The Impact of Delinquent Debt on Security Clearances

No doubt, financial problems are the number one killer of security clearances. Our special three part series on what delinquent debt can do to clearances, and how to get “good” in the eyes of adjudicators is a unique look at a common problem.

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FINANCIAL CONSIDERATIONS – DELINQUENT DEBT

A sampling of Defense Office of Hearing and Appeals (DOHA) security clearance hearings from 2007 showed that about 50 percent of clearance denials involved “Financial Considerations.”  This was two times greater than the next most frequently listed issue for clearance denial.* Guideline F: Financial Considerations is one of 13 criteria listed in the Adjudicative Guidelines For Determining Eligibility For Access To Classified Information.

Excessive indebtedness increases the temptation to commit unethical or illegal acts in order to obtain funds to pay off the debts.  Most Americans who betrayed their country did it for financial gain—about half were motivated by a real or perceived urgent need for money and about half by personal greed.

Aside from compulsive/addictive behavior, deceptive/illegal financial practices, and unexplained affluence, the remaining potentially disqualifying conditions detailed in Guideline F can be boiled down to one security concern—delinquent debt.  High debt to income ratio and excessive indebtedness are listed as a potentially disqualifying condition, but this rarely comes into play absent any past or present delinquent debt or obvious signs of unexplained income.  Low credit scores are not listed as a potential disqualifying condition, because factors unrelated to debt affect credit scores.

DELINQUENT DEBT

Delinquent debt is by far the most common financial concern.  In adjudicating these cases the following factors are taken into consideration:

  • Cause of debt
  • Response to debt
  • Amount of debt

Cause of debt is generally more important than the amount of debt, because it reveals more about a person’s reliability, trustworthiness, and judgment.  Of people who seek credit counseling, roughly 50 percent are due to irresponsibility.  If the debt was caused by irresponsibility (including reckless behavior) that is likely to continue, the problem is magnified.  If the debt occurred due to situations beyond the applicant’s control and the applicant is handling the debt in a reasonable manner (including bankruptcy or debt consolidation), the significance of the problem is substantially reduced.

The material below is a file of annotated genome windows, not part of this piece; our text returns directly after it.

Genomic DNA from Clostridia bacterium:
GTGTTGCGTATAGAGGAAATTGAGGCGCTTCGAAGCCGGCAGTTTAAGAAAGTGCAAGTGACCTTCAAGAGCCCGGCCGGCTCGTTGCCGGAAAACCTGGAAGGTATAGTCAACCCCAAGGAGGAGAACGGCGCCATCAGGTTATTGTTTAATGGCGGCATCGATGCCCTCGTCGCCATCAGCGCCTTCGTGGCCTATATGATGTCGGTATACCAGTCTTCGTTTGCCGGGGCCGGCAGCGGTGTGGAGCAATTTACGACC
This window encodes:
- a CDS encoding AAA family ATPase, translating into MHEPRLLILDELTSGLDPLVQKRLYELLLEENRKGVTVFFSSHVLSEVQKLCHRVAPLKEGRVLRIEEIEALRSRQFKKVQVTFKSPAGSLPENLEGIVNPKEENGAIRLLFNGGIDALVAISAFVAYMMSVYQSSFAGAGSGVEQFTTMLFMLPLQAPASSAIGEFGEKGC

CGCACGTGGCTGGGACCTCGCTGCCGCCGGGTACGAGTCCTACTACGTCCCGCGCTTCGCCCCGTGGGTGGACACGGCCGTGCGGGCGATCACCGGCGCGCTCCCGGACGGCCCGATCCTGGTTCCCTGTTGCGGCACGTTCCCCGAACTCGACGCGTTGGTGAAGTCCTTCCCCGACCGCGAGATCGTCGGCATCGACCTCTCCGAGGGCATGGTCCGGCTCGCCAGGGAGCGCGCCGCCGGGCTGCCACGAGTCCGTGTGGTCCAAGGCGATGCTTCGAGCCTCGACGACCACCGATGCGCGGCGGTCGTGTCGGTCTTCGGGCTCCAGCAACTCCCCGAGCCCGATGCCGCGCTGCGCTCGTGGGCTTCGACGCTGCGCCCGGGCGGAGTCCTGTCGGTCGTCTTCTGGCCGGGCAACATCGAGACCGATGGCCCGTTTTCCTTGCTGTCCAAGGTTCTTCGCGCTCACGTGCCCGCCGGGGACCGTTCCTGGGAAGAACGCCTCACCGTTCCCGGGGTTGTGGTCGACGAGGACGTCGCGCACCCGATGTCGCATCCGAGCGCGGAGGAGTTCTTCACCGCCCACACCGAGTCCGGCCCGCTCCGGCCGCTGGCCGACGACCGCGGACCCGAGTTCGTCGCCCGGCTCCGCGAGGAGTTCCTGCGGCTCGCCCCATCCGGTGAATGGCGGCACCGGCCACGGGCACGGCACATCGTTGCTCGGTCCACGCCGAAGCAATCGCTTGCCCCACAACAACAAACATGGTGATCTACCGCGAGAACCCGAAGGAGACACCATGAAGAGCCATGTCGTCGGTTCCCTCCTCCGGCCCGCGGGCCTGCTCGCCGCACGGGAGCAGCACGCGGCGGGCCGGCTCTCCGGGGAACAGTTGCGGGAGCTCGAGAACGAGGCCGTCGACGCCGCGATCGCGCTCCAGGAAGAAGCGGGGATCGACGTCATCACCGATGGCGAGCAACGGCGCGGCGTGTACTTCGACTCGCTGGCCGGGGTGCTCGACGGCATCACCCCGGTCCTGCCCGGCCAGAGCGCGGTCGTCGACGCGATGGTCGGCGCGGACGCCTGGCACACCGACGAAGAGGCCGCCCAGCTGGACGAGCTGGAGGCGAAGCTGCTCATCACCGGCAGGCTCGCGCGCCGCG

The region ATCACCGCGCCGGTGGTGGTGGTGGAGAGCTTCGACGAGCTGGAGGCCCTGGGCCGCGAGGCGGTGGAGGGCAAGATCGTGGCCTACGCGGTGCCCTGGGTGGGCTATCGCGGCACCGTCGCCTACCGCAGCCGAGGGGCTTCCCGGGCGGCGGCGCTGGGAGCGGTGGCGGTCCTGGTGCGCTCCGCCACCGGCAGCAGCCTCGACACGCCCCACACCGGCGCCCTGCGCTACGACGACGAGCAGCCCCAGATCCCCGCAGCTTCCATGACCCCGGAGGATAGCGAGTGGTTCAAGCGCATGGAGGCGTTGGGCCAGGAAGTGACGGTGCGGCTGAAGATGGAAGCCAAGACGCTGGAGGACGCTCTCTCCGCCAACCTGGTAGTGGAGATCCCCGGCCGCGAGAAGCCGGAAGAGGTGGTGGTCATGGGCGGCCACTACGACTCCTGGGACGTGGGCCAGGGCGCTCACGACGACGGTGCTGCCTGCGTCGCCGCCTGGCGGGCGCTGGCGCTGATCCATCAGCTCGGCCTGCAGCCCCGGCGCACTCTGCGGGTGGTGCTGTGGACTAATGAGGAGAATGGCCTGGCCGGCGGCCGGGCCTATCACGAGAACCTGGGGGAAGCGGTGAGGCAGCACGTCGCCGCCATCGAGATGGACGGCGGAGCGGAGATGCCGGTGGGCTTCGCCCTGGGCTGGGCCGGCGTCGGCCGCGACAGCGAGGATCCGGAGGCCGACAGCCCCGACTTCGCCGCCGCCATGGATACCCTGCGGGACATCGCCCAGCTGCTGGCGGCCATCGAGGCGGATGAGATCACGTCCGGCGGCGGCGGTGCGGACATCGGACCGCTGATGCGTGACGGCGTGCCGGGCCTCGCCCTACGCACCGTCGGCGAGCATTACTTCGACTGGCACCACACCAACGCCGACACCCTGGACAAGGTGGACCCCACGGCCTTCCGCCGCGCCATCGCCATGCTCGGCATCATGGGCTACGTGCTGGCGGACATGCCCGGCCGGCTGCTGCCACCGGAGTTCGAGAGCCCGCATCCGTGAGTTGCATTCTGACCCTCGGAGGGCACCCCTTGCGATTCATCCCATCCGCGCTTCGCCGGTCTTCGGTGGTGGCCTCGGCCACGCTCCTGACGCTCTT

Response to debt is evaluated by the things people do (or don’t do) about delinquent debt. How people deal with debt is often a decisive consideration. Those who ignore their financial responsibilities may also ignore their responsibility to safeguard classified information.  Classic indicators of irresponsibility and unethical behavior are:

  • Changing addresses without notifying creditors
  • Failure to take reasonable measures to pay or reduce debts
  • Knowingly issuing bad checks
  • Increased credit card use immediately before filing for bankruptcy

The words, “bankruptcy” and “credit counseling” do not appear anywhere in the Adjudicative Guidelines.  This is because both bankruptcy and credit counseling can be considered positive efforts to get one’s finances under control.  What is important is the underlying reason for the bankruptcy or credit counseling.

Amount of debt focuses primarily on the delinquent amount, but as previously mentioned total debt, if it appears excessive, may also be taken into consideration.  Significant delinquent debt is a security concern.  For total debt there is a rule of thumb used by credit counselors.  If an individual’s minimum monthly payments for consumer credit (excluding credit cards that are paid in full at the end of each billing cycle and mortgages on primary homes) totals more than 20 percent of monthly take-home pay, there is a financial problem. This does not apply to unmarried military personnel who live in barracks and eat in mess halls and others who are similarly situated.  According to Office of Personnel Management (OPM), Federal Investigative Notice No. 06-07, OPM does not automatically expand investigations for financial issues, unless:

  • Credit report reflects current aggregate delinquent debt totaling $3,500 or
  • Bankruptcy within the past 2 years or
  • Bankruptcy within the past 3 to 5 years with evidence of current credit problems.

This does not mean that delinquent debt totaling less than $3,500 is not significant, but it does suggest that, absent any aggravating circumstances or other security issues, the government is not overly concerned about small amounts of delinquent debt.  OPM considers bankruptcy only as a trigger for further inquiry.

* Guideline E: Personal Conduct was cited in about 45 percent of the cases, but was usually a issue involving falsification directly related to other adjudicative criteria.

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